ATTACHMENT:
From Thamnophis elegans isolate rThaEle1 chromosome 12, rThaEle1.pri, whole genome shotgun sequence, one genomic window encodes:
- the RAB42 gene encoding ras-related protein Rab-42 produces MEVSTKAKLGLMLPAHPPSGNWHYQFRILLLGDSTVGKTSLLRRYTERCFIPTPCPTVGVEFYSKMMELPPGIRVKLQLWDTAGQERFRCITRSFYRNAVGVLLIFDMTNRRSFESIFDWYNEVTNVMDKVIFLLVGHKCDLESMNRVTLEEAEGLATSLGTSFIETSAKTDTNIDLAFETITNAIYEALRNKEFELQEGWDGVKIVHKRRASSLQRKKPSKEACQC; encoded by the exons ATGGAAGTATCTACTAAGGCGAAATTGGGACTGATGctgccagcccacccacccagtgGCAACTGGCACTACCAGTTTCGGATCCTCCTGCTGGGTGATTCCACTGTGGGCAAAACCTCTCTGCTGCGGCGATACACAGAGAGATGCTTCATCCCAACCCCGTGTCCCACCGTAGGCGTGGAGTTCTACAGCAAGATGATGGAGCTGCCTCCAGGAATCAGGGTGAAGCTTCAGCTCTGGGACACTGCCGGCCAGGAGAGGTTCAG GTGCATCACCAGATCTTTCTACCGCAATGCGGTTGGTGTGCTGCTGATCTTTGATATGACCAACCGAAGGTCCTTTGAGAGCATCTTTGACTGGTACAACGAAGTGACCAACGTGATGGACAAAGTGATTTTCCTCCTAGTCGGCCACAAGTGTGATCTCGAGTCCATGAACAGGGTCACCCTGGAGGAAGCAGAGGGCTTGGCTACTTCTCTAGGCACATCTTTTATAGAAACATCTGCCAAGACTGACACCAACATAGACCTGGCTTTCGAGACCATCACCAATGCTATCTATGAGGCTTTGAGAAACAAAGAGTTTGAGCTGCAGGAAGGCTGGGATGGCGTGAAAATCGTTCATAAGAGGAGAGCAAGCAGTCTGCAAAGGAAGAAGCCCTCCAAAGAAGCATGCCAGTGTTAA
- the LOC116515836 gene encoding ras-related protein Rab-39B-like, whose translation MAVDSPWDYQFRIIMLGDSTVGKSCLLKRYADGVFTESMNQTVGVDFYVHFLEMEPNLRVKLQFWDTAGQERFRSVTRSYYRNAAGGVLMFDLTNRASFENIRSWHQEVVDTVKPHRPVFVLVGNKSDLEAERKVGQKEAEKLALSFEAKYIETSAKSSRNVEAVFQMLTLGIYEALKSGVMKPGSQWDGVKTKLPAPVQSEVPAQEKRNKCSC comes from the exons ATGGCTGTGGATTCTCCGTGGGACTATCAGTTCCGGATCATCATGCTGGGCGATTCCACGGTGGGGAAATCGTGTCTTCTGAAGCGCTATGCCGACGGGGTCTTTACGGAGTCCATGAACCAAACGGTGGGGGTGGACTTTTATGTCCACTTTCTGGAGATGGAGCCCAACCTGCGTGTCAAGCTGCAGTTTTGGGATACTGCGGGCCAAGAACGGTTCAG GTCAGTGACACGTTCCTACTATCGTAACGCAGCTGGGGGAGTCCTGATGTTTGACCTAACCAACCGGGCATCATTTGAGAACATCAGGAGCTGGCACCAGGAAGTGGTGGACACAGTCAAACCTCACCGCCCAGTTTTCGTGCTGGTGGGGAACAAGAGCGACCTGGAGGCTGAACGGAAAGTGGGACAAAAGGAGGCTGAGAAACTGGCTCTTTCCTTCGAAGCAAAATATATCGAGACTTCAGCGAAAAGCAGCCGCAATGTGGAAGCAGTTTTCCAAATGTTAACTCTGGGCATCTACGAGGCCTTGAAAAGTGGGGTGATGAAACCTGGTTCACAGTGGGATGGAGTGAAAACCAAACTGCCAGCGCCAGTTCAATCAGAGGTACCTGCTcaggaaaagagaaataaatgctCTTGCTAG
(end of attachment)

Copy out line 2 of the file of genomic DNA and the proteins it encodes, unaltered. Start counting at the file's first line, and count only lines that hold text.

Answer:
- the RAB42 gene encoding ras-related protein Rab-42 produces MEVSTKAKLGLMLPAHPPSGNWHYQFRILLLGDSTVGKTSLLRRYTERCFIPTPCPTVGVEFYSKMMELPPGIRVKLQLWDTAGQERFRCITRSFYRNAVGVLLIFDMTNRRSFESIFDWYNEVTNVMDKVIFLLVGHKCDLESMNRVTLEEAEGLATSLGTSFIETSAKTDTNIDLAFETITNAIYEALRNKEFELQEGWDGVKIVHKRRASSLQRKKPSKEACQC; encoded by the exons ATGGAAGTATCTACTAAGGCGAAATTGGGACTGATGctgccagcccacccacccagtgGCAACTGGCACTACCAGTTTCGGATCCTCCTGCTGGGTGATTCCACTGTGGGCAAAACCTCTCTGCTGCGGCGATACACAGAGAGATGCTTCATCCCAACCCCGTGTCCCACCGTAGGCGTGGAGTTCTACAGCAAGATGATGGAGCTGCCTCCAGGAATCAGGGTGAAGCTTCAGCTCTGGGACACTGCCGGCCAGGAGAGGTTCAG GTGCATCACCAGATCTTTCTACCGCAATGCGGTTGGTGTGCTGCTGATCTTTGATATGACCAACCGAAGGTCCTTTGAGAGCATCTTTGACTGGTACAACGAAGTGACCAACGTGATGGACAAAGTGATTTTCCTCCTAGTCGGCCACAAGTGTGATCTCGAGTCCATGAACAGGGTCACCCTGGAGGAAGCAGAGGGCTTGGCTACTTCTCTAGGCACATCTTTTATAGAAACATCTGCCAAGACTGACACCAACATAGACCTGGCTTTCGAGACCATCACCAATGCTATCTATGAGGCTTTGAGAAACAAAGAGTTTGAGCTGCAGGAAGGCTGGGATGGCGTGAAAATCGTTCATAAGAGGAGAGCAAGCAGTCTGCAAAGGAAGAAGCCCTCCAAAGAAGCATGCCAGTGTTAA